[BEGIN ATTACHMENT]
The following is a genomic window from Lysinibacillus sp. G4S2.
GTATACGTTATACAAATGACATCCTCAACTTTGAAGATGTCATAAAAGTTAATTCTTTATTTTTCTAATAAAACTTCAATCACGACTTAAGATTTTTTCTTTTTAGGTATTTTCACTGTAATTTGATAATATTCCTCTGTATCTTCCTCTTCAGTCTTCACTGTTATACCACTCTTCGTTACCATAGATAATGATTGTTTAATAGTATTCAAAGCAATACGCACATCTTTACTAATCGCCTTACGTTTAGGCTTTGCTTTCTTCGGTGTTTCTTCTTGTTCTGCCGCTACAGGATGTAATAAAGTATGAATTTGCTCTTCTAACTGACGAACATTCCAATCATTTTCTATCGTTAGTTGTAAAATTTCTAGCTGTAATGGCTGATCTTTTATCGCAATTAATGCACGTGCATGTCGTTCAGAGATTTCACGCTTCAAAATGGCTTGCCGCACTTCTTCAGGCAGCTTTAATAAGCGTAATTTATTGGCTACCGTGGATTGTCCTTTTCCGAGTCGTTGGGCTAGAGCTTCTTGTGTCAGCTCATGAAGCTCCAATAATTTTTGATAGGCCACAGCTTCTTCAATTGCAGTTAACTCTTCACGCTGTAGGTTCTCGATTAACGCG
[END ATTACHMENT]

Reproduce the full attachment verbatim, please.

The following is a genomic window from Lysinibacillus sp. G4S2.
GTATACGTTATACAAATGACATCCTCAACTTTGAAGATGTCATAAAAGTTAATTCTTTATTTTTCTAATAAAACTTCAATCACGACTTAAGATTTTTTCTTTTTAGGTATTTTCACTGTAATTTGATAATATTCCTCTGTATCTTCCTCTTCAGTCTTCACTGTTATACCACTCTTCGTTACCATAGATAATGATTGTTTAATAGTATTCAAAGCAATACGCACATCTTTACTAATCGCCTTACGTTTAGGCTTTGCTTTCTTCGGTGTTTCTTCTTGTTCTGCCGCTACAGGATGTAATAAAGTATGAATTTGCTCTTCTAACTGACGAACATTCCAATCATTTTCTATCGTTAGTTGTAAAATTTCTAGCTGTAATGGCTGATCTTTTATCGCAATTAATGCACGTGCATGTCGTTCAGAGATTTCACGCTTCAAAATGGCTTGCCGCACTTCTTCAGGCAGCTTTAATAAGCGTAATTTATTGGCTACCGTGGATTGTCCTTTTCCGAGTCGTTGGGCTAGAGCTTCTTGTGTCAGCTCATGAAGCTCCAATAATTTTTGATAGGCCACAGCTTCTTCAATTGCAGTTAACTCTTCACGCTGTAGGTTCTCGATTAACGCG